And he was a clever guy who made iconic art. The Metropolitan Museum of Art, New York, has a new exhibition dedicated to him, “Regarding Warhol. Sixty Artists, Fifty Years.” I went to a preview last Saturday (I’m an individual member and one of the benefits is previewing certain exhibitions. It also takes the pressure off from trying to see everything in the museum at once. With my membership I feel like I can see one exhibition and leave because I can always go back. Even if you’re not a member the admission is suggested).
When you enter the exhibition you see the explanatory wall text to your right and two Self-Portraits, 1967, from the collection of the Detroit Institute of Arts. They’re hung side by side, no frames (if you click on the exhibition link above you’ll see them). Warhol’s face fills the 72-inch square canvas as he stares at you in a contemplative pose, his index finger resting on the corner of his mouth and middle finger approximately over his Cupid’s bow. The portrait on the left is dominated by red, Warhol’s face in yellow, with some strips of orange on the left and right edges and a touch of dusty blue in his hair. The complementary colors of other portrait with navy dominant, Warhol’s face in orange, with teal green strips on the left and right edges and mustard green hair create an impressive entrance. You think, “Wow. This is going to be a show.” Unfortunately it underwhelmed with too much material. I was fully prepared to be impressed after the knockout pair of paintings at the entrance but room after room of 45 Warhol works mixed with 100 works from sixty different artists left me tired. I understood the premise: let’s look at Warhol’s impact on other artists and we’ll break it up into themes: “Daily News: From Banality to Disaster,” “Portraiture: Celebrity and Power,” “Queer Studies: Shifting Identities,” “Consuming Images: Appropriation, Abstraction, and Seriality,” and “No Boundaries: Business, Collaboration, and Spectacle,” but it seemed overambitious and thin. Could they not have picked one or two themes and explored those? Is it necessary to have so-so examples of Ai WeiWei, Jeff Koons, Christopher Wool, Elizabeth Peyton, Cindy Sherman and David Hockney just because someone offered to lend them? Who knows if that’s true but some things were so obvious. It felt crowded, physically and mentally.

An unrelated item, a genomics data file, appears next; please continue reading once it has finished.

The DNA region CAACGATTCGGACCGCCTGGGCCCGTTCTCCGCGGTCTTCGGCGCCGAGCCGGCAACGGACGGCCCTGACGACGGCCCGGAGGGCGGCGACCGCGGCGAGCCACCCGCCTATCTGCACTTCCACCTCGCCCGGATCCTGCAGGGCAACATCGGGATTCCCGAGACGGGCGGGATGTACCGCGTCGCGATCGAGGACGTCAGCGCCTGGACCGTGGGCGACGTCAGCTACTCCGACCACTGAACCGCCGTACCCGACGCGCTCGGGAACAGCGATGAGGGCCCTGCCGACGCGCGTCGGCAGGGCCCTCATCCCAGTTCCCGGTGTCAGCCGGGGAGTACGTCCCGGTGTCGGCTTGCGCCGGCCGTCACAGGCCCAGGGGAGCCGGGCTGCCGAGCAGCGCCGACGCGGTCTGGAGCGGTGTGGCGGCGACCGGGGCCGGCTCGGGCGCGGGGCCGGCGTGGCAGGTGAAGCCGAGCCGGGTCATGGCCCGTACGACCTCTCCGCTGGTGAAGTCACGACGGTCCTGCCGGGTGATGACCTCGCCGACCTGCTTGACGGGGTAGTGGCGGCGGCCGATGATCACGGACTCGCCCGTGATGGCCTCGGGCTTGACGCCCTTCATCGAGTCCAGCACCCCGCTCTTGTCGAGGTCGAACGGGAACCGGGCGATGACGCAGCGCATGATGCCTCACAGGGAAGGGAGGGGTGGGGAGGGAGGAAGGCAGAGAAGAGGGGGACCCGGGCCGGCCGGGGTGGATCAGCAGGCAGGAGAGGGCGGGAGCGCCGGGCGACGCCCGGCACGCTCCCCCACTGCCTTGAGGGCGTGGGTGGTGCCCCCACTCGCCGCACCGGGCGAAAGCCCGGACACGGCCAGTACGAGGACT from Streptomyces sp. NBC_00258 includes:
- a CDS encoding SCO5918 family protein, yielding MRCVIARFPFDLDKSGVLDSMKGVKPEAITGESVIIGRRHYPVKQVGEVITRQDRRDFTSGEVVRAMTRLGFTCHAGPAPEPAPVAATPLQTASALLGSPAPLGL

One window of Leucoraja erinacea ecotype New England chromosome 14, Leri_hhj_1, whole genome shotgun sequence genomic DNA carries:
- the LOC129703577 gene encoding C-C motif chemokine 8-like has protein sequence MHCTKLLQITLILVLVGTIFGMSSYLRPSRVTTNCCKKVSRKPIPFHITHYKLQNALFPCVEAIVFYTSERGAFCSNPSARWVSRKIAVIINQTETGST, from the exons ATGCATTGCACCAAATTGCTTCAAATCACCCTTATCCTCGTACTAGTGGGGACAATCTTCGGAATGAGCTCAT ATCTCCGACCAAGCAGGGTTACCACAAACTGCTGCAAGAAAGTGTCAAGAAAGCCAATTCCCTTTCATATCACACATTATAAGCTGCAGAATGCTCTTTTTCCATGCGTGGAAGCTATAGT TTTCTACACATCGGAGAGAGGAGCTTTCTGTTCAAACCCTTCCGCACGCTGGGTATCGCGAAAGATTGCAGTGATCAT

After I walked past Cory Arcangel’s Super Mario Clouds, 2002, and eventually into the room with the Cow Wallpaper (Pink on Yellow), 1966, (a portrait of a pink cow, head to shoulders, with a yellow background) and the Silver Clouds, 1966, (silver mylar rectangles filled with helium that float around the room with the aid of a small oscillating fan in the upper corner), I wasn’t so surprised.
Clearly The Met wants us to know it’s interested in Contemporary art and certainly people will flock to the show, as they should, because like me they will think something amazing is on view and indeed there are great works in this exhibition, but they need to trim it down and focus a little more. Perhaps the sequel to this show should be all the artists that influenced Warhol so that we can give the artists in our art history textbooks a show. Or perhaps the joke’s on us. Perhaps Warhol’s influence is so far and deep that no artist is safe because they’re bound to be compared to him whether they like it or not.
Hmmm…at least The Met has other fantastic exhibitions like “Designing Nature, The Rinpa Aesthetic in Japanese Art,” which I saw the same night and cleared my mind. A precise exhibition in a lovely space with outstanding artwork. I am partial to the Japanese aesthetic and have always loved Japanese art especially of the Edo period, so maybe that makes me bias. There were scroll paintings, painted folded screens, carved writing boxes, woodblock prints and some ceramics. They even threw in a few Contemporary sculptures like a large Isamu Noguchi rock with a small circular pool carved into the otherwise flat top so that water dribbled just over the sides. This may be a permanent part of the Japanese galleries now that I think of it. It reminded me of one of my favorite but now closed restaurants in Manhattan: Honmura An. As you walked up the stairs into the restaurant they had a small oval tabletop Noguchi which had a similar pool carved into the top of the stone that they put flowers in. They had the most delicious sashimi, tori dango (chicken meatballs) and soba noodles with sea urchin.